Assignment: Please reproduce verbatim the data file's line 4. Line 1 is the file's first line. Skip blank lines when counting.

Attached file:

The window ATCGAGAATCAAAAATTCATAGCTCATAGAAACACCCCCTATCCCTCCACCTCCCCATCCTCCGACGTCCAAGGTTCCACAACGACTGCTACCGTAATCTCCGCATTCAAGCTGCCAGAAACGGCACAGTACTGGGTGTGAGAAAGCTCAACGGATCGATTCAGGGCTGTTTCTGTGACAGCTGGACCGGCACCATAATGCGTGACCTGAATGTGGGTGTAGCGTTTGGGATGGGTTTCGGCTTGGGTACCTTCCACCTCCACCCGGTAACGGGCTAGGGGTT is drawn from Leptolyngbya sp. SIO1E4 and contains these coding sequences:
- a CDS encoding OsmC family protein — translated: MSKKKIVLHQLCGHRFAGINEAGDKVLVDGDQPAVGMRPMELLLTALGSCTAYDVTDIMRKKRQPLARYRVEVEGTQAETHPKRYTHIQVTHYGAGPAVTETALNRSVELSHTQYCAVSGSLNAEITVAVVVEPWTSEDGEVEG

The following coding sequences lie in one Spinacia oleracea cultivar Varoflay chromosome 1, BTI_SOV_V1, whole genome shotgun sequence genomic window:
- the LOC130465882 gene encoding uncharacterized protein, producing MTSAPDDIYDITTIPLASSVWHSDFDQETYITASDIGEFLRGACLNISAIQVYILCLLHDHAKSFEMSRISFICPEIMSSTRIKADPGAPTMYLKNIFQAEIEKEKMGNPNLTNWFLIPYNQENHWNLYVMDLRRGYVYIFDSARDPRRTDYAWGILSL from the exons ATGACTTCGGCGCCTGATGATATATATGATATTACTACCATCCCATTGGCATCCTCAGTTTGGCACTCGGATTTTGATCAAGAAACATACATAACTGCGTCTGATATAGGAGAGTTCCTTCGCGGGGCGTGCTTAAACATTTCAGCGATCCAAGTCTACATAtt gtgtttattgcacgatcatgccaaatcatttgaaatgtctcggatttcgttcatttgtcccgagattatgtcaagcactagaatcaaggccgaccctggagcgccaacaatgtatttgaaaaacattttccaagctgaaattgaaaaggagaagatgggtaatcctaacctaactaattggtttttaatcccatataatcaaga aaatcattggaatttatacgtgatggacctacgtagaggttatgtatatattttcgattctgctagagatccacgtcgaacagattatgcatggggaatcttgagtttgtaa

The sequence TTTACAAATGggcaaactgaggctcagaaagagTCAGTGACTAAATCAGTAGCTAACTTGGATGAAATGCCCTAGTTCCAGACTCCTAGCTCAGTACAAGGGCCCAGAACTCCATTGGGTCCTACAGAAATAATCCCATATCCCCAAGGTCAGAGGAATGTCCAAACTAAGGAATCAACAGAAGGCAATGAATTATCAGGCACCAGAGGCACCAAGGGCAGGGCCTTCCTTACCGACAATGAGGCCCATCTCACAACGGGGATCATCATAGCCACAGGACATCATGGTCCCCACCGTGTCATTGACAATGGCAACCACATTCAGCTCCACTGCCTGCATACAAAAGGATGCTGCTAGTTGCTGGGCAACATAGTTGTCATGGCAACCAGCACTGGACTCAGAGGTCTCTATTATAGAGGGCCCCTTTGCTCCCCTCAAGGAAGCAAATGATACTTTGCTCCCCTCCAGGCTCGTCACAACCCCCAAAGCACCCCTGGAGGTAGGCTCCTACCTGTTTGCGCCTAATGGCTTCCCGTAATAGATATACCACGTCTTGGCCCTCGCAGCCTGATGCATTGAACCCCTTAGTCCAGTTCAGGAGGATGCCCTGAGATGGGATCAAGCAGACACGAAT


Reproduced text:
- the LOC130465882 gene encoding uncharacterized protein, producing MTSAPDDIYDITTIPLASSVWHSDFDQETYITASDIGEFLRGACLNISAIQVYILCLLHDHAKSFEMSRISFICPEIMSSTRIKADPGAPTMYLKNIFQAEIEKEKMGNPNLTNWFLIPYNQENHWNLYVMDLRRGYVYIFDSARDPRRTDYAWGILSL from the exons ATGACTTCGGCGCCTGATGATATATATGATATTACTACCATCCCATTGGCATCCTCAGTTTGGCACTCGGATTTTGATCAAGAAACATACATAACTGCGTCTGATATAGGAGAGTTCCTTCGCGGGGCGTGCTTAAACATTTCAGCGATCCAAGTCTACATAtt gtgtttattgcacgatcatgccaaatcatttgaaatgtctcggatttcgttcatttgtcccgagattatgtcaagcactagaatcaaggccgaccctggagcgccaacaatgtatttgaaaaacattttccaagctgaaattgaaaaggagaagatgggtaatcctaacctaactaattggtttttaatcccatataatcaaga aaatcattggaatttatacgtgatggacctacgtagaggttatgtatatattttcgattctgctagagatccacgtcgaacagattatgcatggggaatcttgagtttgtaa